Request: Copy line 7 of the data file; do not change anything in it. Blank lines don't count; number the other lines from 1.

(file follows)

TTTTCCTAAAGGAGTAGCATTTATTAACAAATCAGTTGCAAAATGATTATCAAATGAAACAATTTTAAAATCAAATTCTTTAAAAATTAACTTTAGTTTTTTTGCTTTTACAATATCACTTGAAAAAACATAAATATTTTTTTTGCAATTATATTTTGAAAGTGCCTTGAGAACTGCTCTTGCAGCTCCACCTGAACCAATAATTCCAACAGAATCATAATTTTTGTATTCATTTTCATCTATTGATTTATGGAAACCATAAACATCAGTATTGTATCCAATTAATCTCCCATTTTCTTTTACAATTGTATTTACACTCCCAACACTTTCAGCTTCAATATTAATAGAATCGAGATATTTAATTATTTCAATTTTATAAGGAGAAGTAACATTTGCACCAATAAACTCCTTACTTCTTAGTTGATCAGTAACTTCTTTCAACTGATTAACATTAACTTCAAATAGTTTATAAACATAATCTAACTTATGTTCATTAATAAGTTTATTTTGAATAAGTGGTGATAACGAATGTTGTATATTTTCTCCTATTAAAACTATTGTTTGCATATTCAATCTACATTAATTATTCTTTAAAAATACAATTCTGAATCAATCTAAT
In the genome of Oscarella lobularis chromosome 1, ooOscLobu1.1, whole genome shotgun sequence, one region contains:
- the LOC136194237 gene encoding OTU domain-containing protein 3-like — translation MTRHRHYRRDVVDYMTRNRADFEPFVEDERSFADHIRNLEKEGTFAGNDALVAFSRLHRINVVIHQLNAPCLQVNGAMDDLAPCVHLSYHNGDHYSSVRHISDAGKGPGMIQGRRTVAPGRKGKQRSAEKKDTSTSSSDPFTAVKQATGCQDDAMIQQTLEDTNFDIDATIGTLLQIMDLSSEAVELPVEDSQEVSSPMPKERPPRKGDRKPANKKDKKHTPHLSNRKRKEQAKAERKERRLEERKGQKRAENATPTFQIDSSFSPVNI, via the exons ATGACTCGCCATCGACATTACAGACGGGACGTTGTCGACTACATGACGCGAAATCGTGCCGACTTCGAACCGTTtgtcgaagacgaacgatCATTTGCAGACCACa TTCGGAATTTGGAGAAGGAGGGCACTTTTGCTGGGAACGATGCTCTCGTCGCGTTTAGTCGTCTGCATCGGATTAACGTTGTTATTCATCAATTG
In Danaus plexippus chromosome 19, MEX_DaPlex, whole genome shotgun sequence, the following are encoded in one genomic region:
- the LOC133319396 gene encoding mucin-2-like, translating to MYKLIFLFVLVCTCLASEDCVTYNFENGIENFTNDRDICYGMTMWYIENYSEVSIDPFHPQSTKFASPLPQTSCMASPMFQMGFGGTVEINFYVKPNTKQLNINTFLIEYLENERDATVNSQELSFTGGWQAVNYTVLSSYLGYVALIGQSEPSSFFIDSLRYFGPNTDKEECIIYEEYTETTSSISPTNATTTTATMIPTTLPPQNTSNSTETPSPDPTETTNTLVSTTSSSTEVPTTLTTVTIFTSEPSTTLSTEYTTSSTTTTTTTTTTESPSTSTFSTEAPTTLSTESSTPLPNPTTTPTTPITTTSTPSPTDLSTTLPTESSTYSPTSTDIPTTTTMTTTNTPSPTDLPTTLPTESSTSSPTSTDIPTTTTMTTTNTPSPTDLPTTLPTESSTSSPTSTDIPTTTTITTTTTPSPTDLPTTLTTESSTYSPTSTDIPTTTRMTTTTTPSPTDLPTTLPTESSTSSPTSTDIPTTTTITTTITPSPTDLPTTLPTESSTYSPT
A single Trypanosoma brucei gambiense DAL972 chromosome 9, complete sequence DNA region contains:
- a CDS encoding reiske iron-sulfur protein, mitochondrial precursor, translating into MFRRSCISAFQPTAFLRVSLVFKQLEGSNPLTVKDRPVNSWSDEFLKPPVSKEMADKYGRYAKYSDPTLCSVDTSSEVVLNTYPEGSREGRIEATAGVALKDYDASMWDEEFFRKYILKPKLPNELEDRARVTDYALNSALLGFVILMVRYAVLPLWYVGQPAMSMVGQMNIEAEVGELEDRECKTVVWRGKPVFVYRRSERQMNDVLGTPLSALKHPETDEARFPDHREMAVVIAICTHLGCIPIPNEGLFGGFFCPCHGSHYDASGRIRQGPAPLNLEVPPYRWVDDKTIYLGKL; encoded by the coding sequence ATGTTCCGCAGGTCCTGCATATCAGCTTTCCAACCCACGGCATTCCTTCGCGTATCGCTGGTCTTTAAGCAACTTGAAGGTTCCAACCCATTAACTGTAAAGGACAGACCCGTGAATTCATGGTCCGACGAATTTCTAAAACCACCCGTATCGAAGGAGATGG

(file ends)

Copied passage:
- a CDS encoding reiske iron-sulfur protein, mitochondrial precursor, translating into MFRRSCISAFQPTAFLRVSLVFKQLEGSNPLTVKDRPVNSWSDEFLKPPVSKEMADKYGRYAKYSDPTLCSVDTSSEVVLNTYPEGSREGRIEATAGVALKDYDASMWDEEFFRKYILKPKLPNELEDRARVTDYALNSALLGFVILMVRYAVLPLWYVGQPAMSMVGQMNIEAEVGELEDRECKTVVWRGKPVFVYRRSERQMNDVLGTPLSALKHPETDEARFPDHREMAVVIAICTHLGCIPIPNEGLFGGFFCPCHGSHYDASGRIRQGPAPLNLEVPPYRWVDDKTIYLGKL; encoded by the coding sequence ATGTTCCGCAGGTCCTGCATATCAGCTTTCCAACCCACGGCATTCCTTCGCGTATCGCTGGTCTTTAAGCAACTTGAAGGTTCCAACCCATTAACTGTAAAGGACAGACCCGTGAATTCATGGTCCGACGAATTTCTAAAACCACCCGTATCGAAGGAGATGG